jj draper - heights
JJ Draper is one of those artists who make music way beyond his years and it doesn't seem fair to the rest of us musicians who don't have superhuman abilities. The songs on his exceptional album Heights were recorded when he was between 17 and 21 years of age. His lyrics are equally as impressive as his songwriting. For example, one of his lines is “God Bless he sees the sun it starts its rise, Out on a hard track, Picking patterns from the shadows, That nameless trees above him move to cast Now a full clap, A flash of light and sky is bleedin' And only fools would cower underneath a bower.” Someone this young has no right to be writing stuff this good.
The music is full of emotion and could be compared to the melancholy and beauty brought to us by artists such as Elliott Smith and Bon Iver. The guitar work is good but his voice is what truly makes this an impressive album. He harmonizes and sings with passion but never overdoes it.
The first song on the album entitled “Path” is arguably the best song on the album. Draper starts the song with ghostly vocal harmonies before placing his lone voice front and center in the mix for the verse. The verse is good but the chorus is exceptional on this song. He delivers the lines “And he feels for the sense of it on every inch of her skin But thinking’s misleading discard it and let her begin” in the perfect range for his voice. The drums and bass lay low in the mix providing subtle but beneficial energy to the song.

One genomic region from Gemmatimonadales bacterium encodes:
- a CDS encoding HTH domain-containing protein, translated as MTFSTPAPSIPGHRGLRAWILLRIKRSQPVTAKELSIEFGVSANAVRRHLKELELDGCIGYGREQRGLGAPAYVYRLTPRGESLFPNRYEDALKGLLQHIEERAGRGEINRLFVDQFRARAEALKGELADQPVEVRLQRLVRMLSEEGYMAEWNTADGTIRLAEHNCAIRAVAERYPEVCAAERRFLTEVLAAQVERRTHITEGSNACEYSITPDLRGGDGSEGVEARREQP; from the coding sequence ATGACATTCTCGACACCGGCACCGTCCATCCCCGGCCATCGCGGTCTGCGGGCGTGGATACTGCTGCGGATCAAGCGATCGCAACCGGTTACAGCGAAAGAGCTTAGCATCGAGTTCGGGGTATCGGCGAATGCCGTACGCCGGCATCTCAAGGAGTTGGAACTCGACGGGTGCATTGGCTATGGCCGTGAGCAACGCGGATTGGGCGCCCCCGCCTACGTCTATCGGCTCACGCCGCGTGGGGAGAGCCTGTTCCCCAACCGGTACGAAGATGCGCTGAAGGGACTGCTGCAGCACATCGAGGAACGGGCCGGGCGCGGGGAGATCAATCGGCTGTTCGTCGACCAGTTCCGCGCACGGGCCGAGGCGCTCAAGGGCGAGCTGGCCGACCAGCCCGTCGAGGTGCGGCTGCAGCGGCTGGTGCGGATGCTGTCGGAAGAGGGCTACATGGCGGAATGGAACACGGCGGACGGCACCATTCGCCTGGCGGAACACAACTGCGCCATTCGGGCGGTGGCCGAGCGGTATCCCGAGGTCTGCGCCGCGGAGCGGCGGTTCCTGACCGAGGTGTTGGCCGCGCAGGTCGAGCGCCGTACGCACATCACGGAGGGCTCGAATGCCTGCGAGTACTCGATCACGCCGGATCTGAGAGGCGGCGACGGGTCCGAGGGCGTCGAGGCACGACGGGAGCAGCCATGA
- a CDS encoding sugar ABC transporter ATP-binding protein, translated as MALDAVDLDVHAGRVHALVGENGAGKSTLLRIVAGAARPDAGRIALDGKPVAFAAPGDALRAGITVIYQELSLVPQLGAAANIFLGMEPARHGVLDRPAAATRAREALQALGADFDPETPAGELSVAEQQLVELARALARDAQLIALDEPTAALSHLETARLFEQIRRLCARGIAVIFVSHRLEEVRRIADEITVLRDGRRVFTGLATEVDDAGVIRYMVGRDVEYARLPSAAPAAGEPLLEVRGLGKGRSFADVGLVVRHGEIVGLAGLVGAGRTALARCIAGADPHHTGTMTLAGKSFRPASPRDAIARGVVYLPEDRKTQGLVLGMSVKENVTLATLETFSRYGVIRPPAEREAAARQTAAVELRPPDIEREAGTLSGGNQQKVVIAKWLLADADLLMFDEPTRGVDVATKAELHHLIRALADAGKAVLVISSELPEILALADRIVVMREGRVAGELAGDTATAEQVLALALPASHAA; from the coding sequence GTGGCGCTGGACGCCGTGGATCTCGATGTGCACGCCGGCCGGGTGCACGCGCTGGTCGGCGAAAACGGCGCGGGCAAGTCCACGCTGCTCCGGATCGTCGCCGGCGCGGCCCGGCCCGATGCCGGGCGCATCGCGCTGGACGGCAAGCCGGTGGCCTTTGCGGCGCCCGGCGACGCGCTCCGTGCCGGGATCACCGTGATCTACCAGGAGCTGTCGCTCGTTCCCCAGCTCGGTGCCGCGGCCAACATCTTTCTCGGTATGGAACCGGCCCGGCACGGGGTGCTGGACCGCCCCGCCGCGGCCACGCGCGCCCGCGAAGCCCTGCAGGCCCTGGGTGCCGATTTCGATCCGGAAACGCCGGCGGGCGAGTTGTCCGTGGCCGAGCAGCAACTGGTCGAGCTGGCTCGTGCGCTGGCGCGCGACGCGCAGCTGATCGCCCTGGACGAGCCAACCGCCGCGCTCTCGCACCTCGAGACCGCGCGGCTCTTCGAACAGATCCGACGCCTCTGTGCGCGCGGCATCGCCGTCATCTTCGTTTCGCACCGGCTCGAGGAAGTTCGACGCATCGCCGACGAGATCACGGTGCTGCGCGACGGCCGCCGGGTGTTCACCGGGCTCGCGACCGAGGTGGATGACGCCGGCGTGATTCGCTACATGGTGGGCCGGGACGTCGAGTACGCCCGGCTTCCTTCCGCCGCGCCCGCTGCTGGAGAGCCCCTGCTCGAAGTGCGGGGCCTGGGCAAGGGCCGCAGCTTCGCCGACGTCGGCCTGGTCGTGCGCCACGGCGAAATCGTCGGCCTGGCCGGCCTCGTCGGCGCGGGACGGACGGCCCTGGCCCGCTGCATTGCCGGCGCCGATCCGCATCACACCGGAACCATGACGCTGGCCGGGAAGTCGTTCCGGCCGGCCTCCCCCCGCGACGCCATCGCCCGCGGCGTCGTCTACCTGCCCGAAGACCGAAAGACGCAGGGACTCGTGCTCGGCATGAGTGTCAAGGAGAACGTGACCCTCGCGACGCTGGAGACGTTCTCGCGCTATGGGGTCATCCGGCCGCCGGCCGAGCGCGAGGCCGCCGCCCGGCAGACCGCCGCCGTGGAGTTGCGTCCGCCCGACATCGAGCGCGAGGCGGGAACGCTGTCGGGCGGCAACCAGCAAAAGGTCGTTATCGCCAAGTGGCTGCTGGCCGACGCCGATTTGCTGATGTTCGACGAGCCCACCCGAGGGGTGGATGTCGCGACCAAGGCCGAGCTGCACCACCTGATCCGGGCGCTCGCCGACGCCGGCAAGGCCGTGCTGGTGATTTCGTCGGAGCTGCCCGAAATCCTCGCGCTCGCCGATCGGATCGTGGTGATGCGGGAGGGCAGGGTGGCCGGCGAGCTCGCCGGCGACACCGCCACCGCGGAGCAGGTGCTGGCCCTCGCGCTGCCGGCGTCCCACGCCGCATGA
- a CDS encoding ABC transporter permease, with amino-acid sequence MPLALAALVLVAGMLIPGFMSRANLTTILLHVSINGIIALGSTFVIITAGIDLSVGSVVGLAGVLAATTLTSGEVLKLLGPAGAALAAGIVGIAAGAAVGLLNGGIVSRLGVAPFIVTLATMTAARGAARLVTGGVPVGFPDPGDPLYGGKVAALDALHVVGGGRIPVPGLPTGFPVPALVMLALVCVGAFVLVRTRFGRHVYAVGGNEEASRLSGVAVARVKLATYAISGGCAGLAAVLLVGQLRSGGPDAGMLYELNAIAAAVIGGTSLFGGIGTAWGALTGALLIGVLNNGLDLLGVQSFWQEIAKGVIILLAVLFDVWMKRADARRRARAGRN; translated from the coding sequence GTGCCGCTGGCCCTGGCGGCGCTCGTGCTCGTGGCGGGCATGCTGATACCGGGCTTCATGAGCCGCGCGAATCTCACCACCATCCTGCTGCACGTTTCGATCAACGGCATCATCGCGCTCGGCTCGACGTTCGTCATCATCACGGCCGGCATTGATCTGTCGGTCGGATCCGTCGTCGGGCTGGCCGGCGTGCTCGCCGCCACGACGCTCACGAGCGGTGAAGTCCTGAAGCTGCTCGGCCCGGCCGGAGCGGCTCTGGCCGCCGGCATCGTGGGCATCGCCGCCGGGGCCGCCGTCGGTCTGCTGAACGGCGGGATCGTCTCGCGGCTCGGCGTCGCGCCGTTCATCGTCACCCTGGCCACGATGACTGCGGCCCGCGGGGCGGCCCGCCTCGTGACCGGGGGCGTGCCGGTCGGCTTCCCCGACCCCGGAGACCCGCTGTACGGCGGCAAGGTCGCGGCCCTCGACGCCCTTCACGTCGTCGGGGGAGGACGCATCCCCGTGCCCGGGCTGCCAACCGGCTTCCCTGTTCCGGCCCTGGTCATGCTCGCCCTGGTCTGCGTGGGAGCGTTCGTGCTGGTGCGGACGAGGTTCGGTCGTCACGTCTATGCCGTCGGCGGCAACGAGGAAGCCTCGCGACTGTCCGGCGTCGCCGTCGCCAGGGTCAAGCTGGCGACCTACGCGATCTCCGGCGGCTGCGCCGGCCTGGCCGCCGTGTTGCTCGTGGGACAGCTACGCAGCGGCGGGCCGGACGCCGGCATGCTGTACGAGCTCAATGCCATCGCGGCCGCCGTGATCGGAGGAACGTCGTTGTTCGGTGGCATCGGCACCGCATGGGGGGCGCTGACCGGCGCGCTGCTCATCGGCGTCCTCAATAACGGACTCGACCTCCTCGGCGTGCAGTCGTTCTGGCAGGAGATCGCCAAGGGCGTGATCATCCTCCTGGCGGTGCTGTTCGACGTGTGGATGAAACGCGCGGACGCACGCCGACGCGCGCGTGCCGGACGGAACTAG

Draper forgoes the drums and bass on the next track “Worth Your Time.” It is simply his voice and guitar that provide the music. It’s another solid song and emanates with melancholy that can make the most stoic of individuals feel reflective,.
"Absolute feat. Georgie Fuller” is by far the biggest departure and most experimental song on the album. The song manipulates a vocal sample and relies on a heavy bass and female vocal. It actually reminded a bit of XX because of the sparse instrumentation and interplay between vocals. The beat veers towards hip-hop, which threw me for even more of a loop. The song felt a bit out of place but is actually an excellent song. “4:20” is another unexpected but welcome deviation from the rest of the acoustic material on the album. The song again has an XX type vibe that is made through the dark tones and ambience of the music.
Overall, Heights is a rewarding listen and taps into the innate talent Draper has. I’m keeping my eye on this him since I have a feeling he hasn't come close to reaching his potential.
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